By Howard Bryant
Washington Post Staff Writer
Wednesday, November 8, 2006
On a Saturday night last March, Adam Archuleta, Antwaan Randle El, Todd Collins and Andre Carter were welcomed in style by the Washington Redskins' coaches and upper management, including owner Daniel Snyder. A multiple-limousine convoy shuttled the group to Morton's for filet mignon and seafood, and to a Washington Wizards game, where they received a standing ovation when their faces were shown on the scoreboard.
It was a glittering evening in an offseason that stoked expectations, a moment of smart-spending muscle that would be remembered when the Redskins met those expectations on the field.
Archuleta was the handpicked choice of assistant head coach-defense Gregg Williams, but those days in March when he would conceptualize with Williams until the late hours -- the courtship culminated in a six-year, $30 million contract with $10 million guaranteed, a record for a safety -- have been the high point for him in Washington.
Yesterday at Redskins Park, Archuleta spoke for the first time in detail about losing his starting job to the newly acquired Troy Vincent, as well as his difficult adjustment to no longer being merely a member of a football team, but a high-profile free agent signing whose every move on the field is scrutinized.
"I wasn't born with a silver spoon, so to come in here with this high-profile situation was, well, I'm not used to that," Archuleta said. "I allowed that as well as other things to be a distraction, and let those things get in the way of truly what is important, and really who I am and what I've done to get to this point in my career and be the kind of player I was. I kind of lost sight of that."
Earlier in the season, defensive lineman Phillip Daniels said he spoke to Carter -- who also signed a $30 million deal that March weekend -- and to a lesser extent Archuleta about the trappings that come with being the big-money signings of an offseason. Daniels said the psychological impact of receiving a big contract by itself could force a talented player to fail.
In a sense, Archuleta has become the symbol of a high-priced but underachieving defense. Even though the defense has been leaky in numerous areas, at linebacker and especially the pass rush -- no team in football has produced fewer sacks per play than the Redskins -- Archuleta was the only regular to lose his job. Even so, Archuleta is third on the team in tackles with 54 (behind Marcus Washington and Sean Taylor, who each have 55) and leads the team in solo tackles with 44.
"Every player has strengths and weaknesses, and in my opinion and in the opinion of a lot of other people, I excel underneath," he said. "A lot of people said, and I've come under a lot criticism over my career that I can't cover, that I can't do this and I can't do that. Do I agree with it? No. Are there a lot of other safeties who are better in the passing game than me? Absolutely.
"Unfortunately, our secondary has given up some big plays this year and I've been a part of that. But ultimately, it's my responsibility."
After Sunday's win, the Redskins again fell in the NFL defensive rankings. Washington was 26th in total yards allowed per game entering the game but now is 30th, ahead of the 4-4 New York Jets and 2-6 Tennessee Titans. Of the 19 defensive categories the league charts, the Redskins are 29th or worse in seven, including last in yards allowed per pass play, interceptions and sacks per pass play.
Archuleta said it was painful to not be on the field as a regular for the first time in eight games with Washington.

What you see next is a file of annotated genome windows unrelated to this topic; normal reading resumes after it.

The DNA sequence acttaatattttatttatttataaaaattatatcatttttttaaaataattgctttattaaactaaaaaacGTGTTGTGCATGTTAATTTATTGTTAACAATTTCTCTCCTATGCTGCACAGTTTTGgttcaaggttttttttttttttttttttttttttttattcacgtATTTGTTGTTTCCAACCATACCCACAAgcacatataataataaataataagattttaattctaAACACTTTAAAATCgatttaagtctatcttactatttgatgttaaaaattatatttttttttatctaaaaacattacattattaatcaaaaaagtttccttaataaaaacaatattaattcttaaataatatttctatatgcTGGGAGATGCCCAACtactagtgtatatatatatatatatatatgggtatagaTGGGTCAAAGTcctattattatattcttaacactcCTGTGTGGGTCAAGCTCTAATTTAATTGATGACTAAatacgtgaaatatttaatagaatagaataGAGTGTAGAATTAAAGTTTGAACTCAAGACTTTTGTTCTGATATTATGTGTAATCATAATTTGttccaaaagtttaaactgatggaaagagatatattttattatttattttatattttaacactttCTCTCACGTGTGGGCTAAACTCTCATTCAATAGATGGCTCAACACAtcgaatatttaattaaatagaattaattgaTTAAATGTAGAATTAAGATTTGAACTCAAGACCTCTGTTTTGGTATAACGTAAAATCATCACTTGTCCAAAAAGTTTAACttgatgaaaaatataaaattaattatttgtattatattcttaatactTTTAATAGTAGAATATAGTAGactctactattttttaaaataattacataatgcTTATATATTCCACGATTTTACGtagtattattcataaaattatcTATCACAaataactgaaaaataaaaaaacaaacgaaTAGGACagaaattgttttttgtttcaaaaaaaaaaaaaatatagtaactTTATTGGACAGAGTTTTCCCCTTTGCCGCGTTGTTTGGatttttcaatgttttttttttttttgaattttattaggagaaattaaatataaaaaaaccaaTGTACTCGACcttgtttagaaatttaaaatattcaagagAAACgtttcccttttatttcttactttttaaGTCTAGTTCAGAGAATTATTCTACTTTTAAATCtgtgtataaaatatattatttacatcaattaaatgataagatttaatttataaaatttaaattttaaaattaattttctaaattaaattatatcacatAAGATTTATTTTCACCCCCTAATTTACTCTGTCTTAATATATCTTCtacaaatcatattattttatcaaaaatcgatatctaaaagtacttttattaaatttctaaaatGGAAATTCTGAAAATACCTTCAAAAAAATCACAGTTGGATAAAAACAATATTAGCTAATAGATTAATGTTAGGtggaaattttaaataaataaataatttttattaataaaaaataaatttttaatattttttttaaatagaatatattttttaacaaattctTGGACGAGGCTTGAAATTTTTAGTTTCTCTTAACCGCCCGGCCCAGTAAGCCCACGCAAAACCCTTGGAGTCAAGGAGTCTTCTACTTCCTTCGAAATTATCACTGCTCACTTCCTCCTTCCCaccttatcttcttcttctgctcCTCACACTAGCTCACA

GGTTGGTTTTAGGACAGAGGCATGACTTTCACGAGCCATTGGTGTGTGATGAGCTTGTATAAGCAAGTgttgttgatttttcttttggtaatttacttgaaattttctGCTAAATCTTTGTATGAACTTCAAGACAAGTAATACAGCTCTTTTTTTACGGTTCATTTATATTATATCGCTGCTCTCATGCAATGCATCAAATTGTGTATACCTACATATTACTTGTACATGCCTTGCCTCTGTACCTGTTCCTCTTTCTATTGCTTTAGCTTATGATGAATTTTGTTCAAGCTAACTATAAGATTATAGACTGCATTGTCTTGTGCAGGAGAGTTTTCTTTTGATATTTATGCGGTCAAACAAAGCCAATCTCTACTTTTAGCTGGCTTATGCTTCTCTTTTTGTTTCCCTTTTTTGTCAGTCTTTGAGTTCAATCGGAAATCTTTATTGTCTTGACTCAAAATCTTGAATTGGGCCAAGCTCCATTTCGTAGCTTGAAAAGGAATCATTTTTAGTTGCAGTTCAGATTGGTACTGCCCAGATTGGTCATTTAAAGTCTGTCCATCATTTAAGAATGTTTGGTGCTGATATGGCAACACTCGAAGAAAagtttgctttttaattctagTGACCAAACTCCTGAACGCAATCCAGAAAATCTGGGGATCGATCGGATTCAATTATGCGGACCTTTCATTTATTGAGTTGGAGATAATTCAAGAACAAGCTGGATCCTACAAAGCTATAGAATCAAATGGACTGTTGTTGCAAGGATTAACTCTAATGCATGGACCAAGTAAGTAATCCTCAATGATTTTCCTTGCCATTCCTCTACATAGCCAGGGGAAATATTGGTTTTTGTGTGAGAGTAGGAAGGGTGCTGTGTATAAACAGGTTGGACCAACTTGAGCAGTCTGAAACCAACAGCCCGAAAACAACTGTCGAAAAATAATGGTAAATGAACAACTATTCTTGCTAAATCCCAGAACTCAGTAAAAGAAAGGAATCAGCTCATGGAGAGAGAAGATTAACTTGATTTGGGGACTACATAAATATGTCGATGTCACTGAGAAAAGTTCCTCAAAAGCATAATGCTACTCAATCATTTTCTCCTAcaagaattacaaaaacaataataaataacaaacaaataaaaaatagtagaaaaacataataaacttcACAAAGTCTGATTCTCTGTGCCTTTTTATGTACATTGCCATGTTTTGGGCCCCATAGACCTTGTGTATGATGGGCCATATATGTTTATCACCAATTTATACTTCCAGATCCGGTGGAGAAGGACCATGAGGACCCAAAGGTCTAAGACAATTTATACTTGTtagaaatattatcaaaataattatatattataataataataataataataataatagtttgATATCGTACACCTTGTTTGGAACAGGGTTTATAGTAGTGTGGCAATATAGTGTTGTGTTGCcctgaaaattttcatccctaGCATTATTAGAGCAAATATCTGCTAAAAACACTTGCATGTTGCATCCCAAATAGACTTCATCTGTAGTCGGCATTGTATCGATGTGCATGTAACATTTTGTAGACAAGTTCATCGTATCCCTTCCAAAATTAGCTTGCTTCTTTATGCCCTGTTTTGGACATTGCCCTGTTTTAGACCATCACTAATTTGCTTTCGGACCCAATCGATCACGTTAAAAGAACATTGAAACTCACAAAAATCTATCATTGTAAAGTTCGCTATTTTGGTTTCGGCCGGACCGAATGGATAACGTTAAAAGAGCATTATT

"Yeah, that's an understatement, but this is the way things are meant to be," he said. "I've always had detractors and people trying to pull me down my whole life, and this is one more thing. To me, it's one more obstacle, and this will make me a better player, a stronger player. And you better believe I will come back and play the way I'm capable of playing."
Some of what Archuleta said was guarded, as he clearly was unwilling to engage beyond a certain level of detail. He has not been happy in Washington, and some teammates have said he is playing with such broken confidence that even routine plays have become difficult.
"There are a lot of things. There's a lot of parts to the equation. There's some things I really don't need to get into at this point, but at the end of the day it's my responsibility. It's up to me, and when I'm on the field I have to play well. It's my responsibility to myself and to my teammates when I'm out there that I have to make plays. Ultimately, the responsibility belongs to me."
In Sunday's win, Archuleta played mostly in third-down passing situations that featured six defensive backs, while Vincent played at safety in the base formations and those that featured five defensive backs, with Kenny Wright as the nickel back. Williams said after the game that this would be part of Archuleta's new role, to be what Williams called a "hybrid safety-hybrid linebacker." On some of the big plays this season, Archuleta has been beaten in zone coverage, often by a play-action fake, but he said he isn't confused by the complexity of Williams's defense.
"Do I think this scheme is that complex? In reality, it's not. There are fundamentals and basics. There's a lot of disguising, a lot of camouflaging and window dressing," he said. "But when you really strip it down, the fundamentals are the fundamentals. And as a player, I made things a lot more complex than they actually were, and that's my fault.
"It's been an up-and-down year. I wasn't born with a silver spoon in my mouth. I've had a lot of adversity thrown my way. And for whatever reason, this is the situation that presented itself. This is the way things are meant to be. It's just a matter of me getting back to who I am and what's important to me and playing the game the way I see it, through my eyes and not through someone else's, and it will work out."